1.- Set the fluff:

For me its easy to think about the fluff first, if you first determine the situation/setting where you want to introduce your disease it becomes more easy laying out the rest.

2.- Set Mechanics:

A) Level and Difficulty: here you need to establish what you need your Disease to accomplish, and set the DCs according to your party levels and how easy/hard you want it to be for them to improve/get worse, then determine the attack bonus of the Disease to see how likely/unlikely it is for the it to actually infect a player if that level.

B) Effects: Diseases effects range from a great variety: losing healing surges, regain less hit points from heals, impose status effect, vulnerabilities, effects that trigger on bloodies, penalty to attack or defenses, etc. So there is really a lot of options here.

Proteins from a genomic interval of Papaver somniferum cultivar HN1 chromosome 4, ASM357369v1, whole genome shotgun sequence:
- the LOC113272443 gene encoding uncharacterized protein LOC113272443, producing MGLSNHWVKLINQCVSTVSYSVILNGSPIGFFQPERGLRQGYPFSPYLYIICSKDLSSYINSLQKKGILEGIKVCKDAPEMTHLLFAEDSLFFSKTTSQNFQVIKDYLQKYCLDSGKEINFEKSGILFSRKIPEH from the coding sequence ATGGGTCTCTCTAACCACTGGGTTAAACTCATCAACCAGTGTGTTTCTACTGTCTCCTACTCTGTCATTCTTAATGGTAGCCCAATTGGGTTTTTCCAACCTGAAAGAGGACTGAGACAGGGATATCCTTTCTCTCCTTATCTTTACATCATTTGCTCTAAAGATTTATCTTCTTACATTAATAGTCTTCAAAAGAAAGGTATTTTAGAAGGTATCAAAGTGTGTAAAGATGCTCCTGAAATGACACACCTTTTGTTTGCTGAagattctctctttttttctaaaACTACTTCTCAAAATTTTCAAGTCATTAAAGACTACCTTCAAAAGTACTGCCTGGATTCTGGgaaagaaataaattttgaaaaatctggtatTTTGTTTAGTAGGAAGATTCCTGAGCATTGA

Keep in mind that you should balance the level/difficulty with the effects of the disease, a really easy to infect disease with low effects is ok, a low provability of infection Disease with harder and more dangerous effects is also ok. A High rate infection disease with hard saving difficulty and really bad effect is just boring and dangerous.

I strongly recommend you look for Diseases of similar level when appointing the numbers of your own, it also help to look the attack bonus of several monsters of the same level when determining the attack bonus and target DCs by level in DMG, this way you prevent doing something imbalanced. Finally go back to the fluff for your Disease and check if all adds up, take special attention to relate the origin of the disease with the defense it target and the effects it causes.

A few Examples:

To sum up I want to let here a few example of Diseases I find interesting in order to give you an idea and inspiration to create your own.

Sun Sickness Level 2